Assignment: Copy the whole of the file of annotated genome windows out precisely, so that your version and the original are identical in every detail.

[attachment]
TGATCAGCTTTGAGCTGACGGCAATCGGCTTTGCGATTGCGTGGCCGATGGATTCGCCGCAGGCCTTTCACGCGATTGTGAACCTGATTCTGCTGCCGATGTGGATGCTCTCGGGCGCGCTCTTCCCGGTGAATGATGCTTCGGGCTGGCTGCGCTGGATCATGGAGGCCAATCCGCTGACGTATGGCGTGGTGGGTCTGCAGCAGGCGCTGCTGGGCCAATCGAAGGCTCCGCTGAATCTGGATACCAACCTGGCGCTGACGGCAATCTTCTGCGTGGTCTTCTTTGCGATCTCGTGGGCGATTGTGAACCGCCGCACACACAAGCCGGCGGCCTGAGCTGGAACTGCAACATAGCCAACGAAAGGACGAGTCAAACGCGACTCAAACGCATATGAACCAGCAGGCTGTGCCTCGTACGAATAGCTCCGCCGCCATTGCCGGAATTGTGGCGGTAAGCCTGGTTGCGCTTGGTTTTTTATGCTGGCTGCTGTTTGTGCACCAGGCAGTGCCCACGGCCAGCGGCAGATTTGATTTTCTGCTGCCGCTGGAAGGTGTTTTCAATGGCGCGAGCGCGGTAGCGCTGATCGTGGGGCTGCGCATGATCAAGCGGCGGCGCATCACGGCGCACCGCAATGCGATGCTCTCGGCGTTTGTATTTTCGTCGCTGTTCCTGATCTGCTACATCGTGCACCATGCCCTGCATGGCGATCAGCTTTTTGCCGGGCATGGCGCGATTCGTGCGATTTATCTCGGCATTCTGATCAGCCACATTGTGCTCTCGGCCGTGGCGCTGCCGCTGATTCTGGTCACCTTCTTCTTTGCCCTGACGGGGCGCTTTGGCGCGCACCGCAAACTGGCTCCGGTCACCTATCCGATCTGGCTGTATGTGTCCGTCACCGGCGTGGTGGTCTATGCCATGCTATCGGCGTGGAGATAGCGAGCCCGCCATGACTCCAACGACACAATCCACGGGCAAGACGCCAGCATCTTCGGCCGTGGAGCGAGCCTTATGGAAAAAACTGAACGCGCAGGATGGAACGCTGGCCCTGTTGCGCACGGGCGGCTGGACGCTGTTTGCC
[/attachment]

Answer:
TGATCAGCTTTGAGCTGACGGCAATCGGCTTTGCGATTGCGTGGCCGATGGATTCGCCGCAGGCCTTTCACGCGATTGTGAACCTGATTCTGCTGCCGATGTGGATGCTCTCGGGCGCGCTCTTCCCGGTGAATGATGCTTCGGGCTGGCTGCGCTGGATCATGGAGGCCAATCCGCTGACGTATGGCGTGGTGGGTCTGCAGCAGGCGCTGCTGGGCCAATCGAAGGCTCCGCTGAATCTGGATACCAACCTGGCGCTGACGGCAATCTTCTGCGTGGTCTTCTTTGCGATCTCGTGGGCGATTGTGAACCGCCGCACACACAAGCCGGCGGCCTGAGCTGGAACTGCAACATAGCCAACGAAAGGACGAGTCAAACGCGACTCAAACGCATATGAACCAGCAGGCTGTGCCTCGTACGAATAGCTCCGCCGCCATTGCCGGAATTGTGGCGGTAAGCCTGGTTGCGCTTGGTTTTTTATGCTGGCTGCTGTTTGTGCACCAGGCAGTGCCCACGGCCAGCGGCAGATTTGATTTTCTGCTGCCGCTGGAAGGTGTTTTCAATGGCGCGAGCGCGGTAGCGCTGATCGTGGGGCTGCGCATGATCAAGCGGCGGCGCATCACGGCGCACCGCAATGCGATGCTCTCGGCGTTTGTATTTTCGTCGCTGTTCCTGATCTGCTACATCGTGCACCATGCCCTGCATGGCGATCAGCTTTTTGCCGGGCATGGCGCGATTCGTGCGATTTATCTCGGCATTCTGATCAGCCACATTGTGCTCTCGGCCGTGGCGCTGCCGCTGATTCTGGTCACCTTCTTCTTTGCCCTGACGGGGCGCTTTGGCGCGCACCGCAAACTGGCTCCGGTCACCTATCCGATCTGGCTGTATGTGTCCGTCACCGGCGTGGTGGTCTATGCCATGCTATCGGCGTGGAGATAGCGAGCCCGCCATGACTCCAACGACACAATCCACGGGCAAGACGCCAGCATCTTCGGCCGTGGAGCGAGCCTTATGGAAAAAACTGAACGCGCAGGATGGAACGCTGGCCCTGTTGCGCACGGGCGGCTGGACGCTGTTTGCC